CityPlace grows up
The once-isolated high-rise district is stirring to life
For a long while, CityPlace was a contradiction in terms. Though it was meant to be a vibrant part of the city core, it lacked a sense of place. To borrow a phrase, there was no there there.
The sprawling high-rise residential district between Front Street and the Gardiner Expressway has been a work in progress for years. Built on the former railway yards to the west of the Rogers Centre stadium, it has grown bit by bit, tower by tower, since the turn of the century. With the recent announcement of two more towers on Spadina Avenue, it is at last approaching completion.
It has had plenty of critics over the years. They called it a bland, blank spot in the urban landscape, with no street life, no stores, no schools – none of the attributes of a real neighbourhood. Some went so far as to call it a ghetto, unlikely ever to truly become part of the city.
In its early years, that was hard to deny. Cut off from the bustle of city life by the hulking elevated expressway and the big trench for the rail lines that carry commuters into Union Station, CityPlace was very much an island unto itself. Many residents complained that it lacked any community spirit.
As the district has grown and matured, though, something interesting has been happening. CityPlace is stirring to life. Merchants and services have moved in to match the growing population. Convenience stores, dentists, dry cleaners, nail salons, banks and fitness joints have popped up.
The local Sobeys supermarket became a de facto community centre. The Toronto Public Library opened a gorgeous, light-flooded new branch. An artist-designed pedestrian bridge spanning the railway tracks made it easier to reach the rest of the city.
The sidewalks filled up with dog walkers and, more recently, stroller pushers. Residents got together to organize community events: skating on an outdoor rink in the winter, a festival with beer garden and live music in the summer. Thousands joined a Facebook page where visitors can find everything from offers of cat sitting to tips on where to get the best delivery pizza. Local business owners determined to make the neighbourhood better have formed a Business Improvement Area. It runs an outdoor movie night in Canoe Landing, the creative park with a big red canoe that overlooks the Gardiner.
Jesse Topliffe, an eight-year resident who runs a CityPlace bar and grill, said the community has lost the Mad Max feel of earlier years as residents grow to appreciate it and more families with children move in. "When we opened, we had hardly any high chairs," he said. "I didn't think I needed them. I've got a roomful of them now."
A recent survey found CityPlacers are less transient than the stereotype, with fewer singles than you might expect. Sixty-four per cent have lived there for at least two years. More than two-thirds of households have two or more people. Forty-five per cent of residents are renters, 55 per cent owners. Sixty-six per cent were born outside of Canada. Eighty-one per cent are between 25 and 44 years old. Sixty per cent walk or take public transit to work.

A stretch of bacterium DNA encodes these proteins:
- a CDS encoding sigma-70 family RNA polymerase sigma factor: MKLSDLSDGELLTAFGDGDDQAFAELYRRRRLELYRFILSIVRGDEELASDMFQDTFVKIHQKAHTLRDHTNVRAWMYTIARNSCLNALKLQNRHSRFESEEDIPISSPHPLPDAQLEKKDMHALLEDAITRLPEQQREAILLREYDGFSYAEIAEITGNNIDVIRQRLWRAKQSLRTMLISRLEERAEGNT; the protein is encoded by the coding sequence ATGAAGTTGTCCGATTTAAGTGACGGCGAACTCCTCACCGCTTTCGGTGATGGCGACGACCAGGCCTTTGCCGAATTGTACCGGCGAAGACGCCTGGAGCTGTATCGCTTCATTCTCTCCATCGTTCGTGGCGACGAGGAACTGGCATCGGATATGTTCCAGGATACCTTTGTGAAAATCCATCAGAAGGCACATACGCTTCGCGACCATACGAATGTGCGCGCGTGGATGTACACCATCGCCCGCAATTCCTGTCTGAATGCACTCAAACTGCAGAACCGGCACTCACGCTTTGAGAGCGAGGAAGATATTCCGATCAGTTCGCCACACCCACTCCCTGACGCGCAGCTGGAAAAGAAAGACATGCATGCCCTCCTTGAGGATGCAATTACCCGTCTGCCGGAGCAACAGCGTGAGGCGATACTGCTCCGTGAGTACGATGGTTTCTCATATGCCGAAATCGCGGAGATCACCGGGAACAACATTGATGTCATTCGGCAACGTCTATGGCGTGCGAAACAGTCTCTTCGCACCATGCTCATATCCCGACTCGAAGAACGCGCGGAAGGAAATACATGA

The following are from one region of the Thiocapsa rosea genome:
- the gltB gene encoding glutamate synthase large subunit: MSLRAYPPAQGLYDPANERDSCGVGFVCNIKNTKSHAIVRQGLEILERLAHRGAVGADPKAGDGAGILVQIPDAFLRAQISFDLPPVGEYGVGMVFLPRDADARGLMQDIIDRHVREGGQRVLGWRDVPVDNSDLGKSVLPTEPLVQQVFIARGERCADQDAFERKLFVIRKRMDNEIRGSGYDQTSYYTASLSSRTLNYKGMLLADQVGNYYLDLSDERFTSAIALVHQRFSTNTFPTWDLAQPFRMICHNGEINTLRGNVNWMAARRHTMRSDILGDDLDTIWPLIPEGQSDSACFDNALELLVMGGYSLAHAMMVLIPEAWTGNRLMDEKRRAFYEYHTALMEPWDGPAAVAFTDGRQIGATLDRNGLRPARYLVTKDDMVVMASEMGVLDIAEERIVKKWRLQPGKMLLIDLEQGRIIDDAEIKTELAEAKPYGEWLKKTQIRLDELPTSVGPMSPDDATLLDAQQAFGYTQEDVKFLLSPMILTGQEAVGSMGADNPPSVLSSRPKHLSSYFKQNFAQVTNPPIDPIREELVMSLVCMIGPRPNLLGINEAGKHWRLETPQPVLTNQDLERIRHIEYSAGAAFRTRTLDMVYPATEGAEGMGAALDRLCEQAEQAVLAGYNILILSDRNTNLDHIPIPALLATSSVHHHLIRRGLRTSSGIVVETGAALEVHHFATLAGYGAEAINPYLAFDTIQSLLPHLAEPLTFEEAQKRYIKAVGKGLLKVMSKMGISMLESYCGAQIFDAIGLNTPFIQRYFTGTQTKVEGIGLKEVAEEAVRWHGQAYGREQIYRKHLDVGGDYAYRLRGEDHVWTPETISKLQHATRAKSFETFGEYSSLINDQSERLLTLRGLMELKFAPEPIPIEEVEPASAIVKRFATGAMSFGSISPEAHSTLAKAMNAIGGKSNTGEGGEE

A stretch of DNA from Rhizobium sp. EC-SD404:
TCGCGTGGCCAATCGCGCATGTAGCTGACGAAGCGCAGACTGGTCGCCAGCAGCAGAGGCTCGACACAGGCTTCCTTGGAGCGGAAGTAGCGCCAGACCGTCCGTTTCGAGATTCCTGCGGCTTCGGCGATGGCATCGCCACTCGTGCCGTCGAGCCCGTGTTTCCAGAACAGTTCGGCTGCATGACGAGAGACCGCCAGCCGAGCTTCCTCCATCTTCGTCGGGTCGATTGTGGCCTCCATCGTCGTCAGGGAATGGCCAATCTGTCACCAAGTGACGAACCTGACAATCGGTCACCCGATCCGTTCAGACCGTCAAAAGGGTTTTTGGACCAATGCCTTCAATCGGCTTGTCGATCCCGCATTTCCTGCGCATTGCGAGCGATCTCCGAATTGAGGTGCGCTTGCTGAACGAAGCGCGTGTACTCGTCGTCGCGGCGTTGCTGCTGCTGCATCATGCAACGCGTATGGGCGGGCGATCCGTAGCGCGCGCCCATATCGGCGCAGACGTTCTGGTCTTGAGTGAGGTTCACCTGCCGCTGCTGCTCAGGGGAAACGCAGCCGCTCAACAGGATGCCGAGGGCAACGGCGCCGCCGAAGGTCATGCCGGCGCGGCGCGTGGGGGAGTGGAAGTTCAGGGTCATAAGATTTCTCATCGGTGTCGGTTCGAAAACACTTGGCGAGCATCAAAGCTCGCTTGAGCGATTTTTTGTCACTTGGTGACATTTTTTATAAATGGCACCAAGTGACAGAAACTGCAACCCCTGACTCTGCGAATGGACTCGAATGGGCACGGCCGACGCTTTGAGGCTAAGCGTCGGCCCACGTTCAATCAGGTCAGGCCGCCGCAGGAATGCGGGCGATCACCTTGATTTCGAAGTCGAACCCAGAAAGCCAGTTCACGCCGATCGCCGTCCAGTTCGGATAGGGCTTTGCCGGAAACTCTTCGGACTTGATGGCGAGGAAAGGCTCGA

Gabriel Leung, the executive who has watched over CityPlace for developer Concord Adex, said that as the hardware of the project (the buildings and infrastructure) has matured, so has the software (the people), becoming more invested and engaged.
There have been many problems along the way, and CityPlace still has an air of apartness and incompletion. The designers got the ground level of its earliest buildings wrong, leaving poor retail spaces and deadened streetscapes. City officials botched the maintenance of Canoe Landing, though it has improved lately. As recently as last year, the community was afflicted by a string of power failures. It has taken far too long to build schools and a community centre. Ground was broken only this summer for a complex that will include two schools: one public, one Catholic.
Just as it is proving difficult to impose rational planning on the booming King-Spadina district that lies immediately to the north, it was a challenge to bring animation and street life to the master-planned CityPlace. They are flip sides of the same problem: how to make the high-rise neighbourhoods that are growing up around North America and the world decent, pleasant places to live. Too much planning and you can leach the life out; too little and you get an urban jungle.
It has taken CityPlace a while to get it right, but its progress is encouraging. Visit on a weekday afternoon and you see lots of joggers, grocery shoppers and patio loungers. The streetcars that run along Bathurst and Spadina let off scores of passengers at CityPlace stops.
A new Loblaws supermarket is coming to the neighbourhood, on Lake Shore Boulevard. The Bentway project, an urban park under the Gardiner, is on the way, too. CityPlace has high hopes for the city's proposed rail deck park, which would put parkland over the railway trench and help connect the neighbourhood with the city. "In our lifetime, hopefully, the whole development could be really well integrated with the rest of the urban fabric," Mr. Leung said.
For now, it's just good to see so much going on at CityPlace. What was once called a high-rise ghetto is well on its way to becoming a neighbourhood. That's good for the 17,000 people who live there, of course. It also puts to rest the idea that high-rise districts can never be real communities. At a time when so many people are moving into tall buildings, it is useful to know that, with patience, planning and a willingness to pitch in, they can be as livable as anywhere else.